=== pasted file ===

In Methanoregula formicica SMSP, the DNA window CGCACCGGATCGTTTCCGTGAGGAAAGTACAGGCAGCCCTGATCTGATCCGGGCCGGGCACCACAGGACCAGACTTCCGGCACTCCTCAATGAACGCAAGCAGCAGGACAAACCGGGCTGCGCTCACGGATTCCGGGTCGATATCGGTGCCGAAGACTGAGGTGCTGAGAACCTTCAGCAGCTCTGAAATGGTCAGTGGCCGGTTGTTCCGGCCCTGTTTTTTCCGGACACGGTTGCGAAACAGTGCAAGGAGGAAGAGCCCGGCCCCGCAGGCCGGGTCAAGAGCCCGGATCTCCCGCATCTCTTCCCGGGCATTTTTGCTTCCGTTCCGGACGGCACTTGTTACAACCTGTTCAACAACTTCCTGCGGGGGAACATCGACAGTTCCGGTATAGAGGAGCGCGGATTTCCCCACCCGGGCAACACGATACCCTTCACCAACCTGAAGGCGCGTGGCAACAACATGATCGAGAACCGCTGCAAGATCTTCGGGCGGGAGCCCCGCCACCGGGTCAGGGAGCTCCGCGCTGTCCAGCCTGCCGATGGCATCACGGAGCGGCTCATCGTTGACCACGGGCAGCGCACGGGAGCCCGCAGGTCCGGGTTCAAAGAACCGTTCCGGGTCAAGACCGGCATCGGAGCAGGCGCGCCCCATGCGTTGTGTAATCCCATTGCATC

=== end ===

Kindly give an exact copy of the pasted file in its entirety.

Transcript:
In Methanoregula formicica SMSP, the DNA window CGCACCGGATCGTTTCCGTGAGGAAAGTACAGGCAGCCCTGATCTGATCCGGGCCGGGCACCACAGGACCAGACTTCCGGCACTCCTCAATGAACGCAAGCAGCAGGACAAACCGGGCTGCGCTCACGGATTCCGGGTCGATATCGGTGCCGAAGACTGAGGTGCTGAGAACCTTCAGCAGCTCTGAAATGGTCAGTGGCCGGTTGTTCCGGCCCTGTTTTTTCCGGACACGGTTGCGAAACAGTGCAAGGAGGAAGAGCCCGGCCCCGCAGGCCGGGTCAAGAGCCCGGATCTCCCGCATCTCTTCCCGGGCATTTTTGCTTCCGTTCCGGACGGCACTTGTTACAACCTGTTCAACAACTTCCTGCGGGGGAACATCGACAGTTCCGGTATAGAGGAGCGCGGATTTCCCCACCCGGGCAACACGATACCCTTCACCAACCTGAAGGCGCGTGGCAACAACATGATCGAGAACCGCTGCAAGATCTTCGGGCGGGAGCCCCGCCACCGGGTCAGGGAGCTCCGCGCTGTCCAGCCTGCCGATGGCATCACGGAGCGGCTCATCGTTGACCACGGGCAGCGCACGGGAGCCCGCAGGTCCGGGTTCAAAGAACCGTTCCGGGTCAAGACCGGCATCGGAGCAGGCGCGCCCCATGCGTTGTGTAATCCCATTGCATC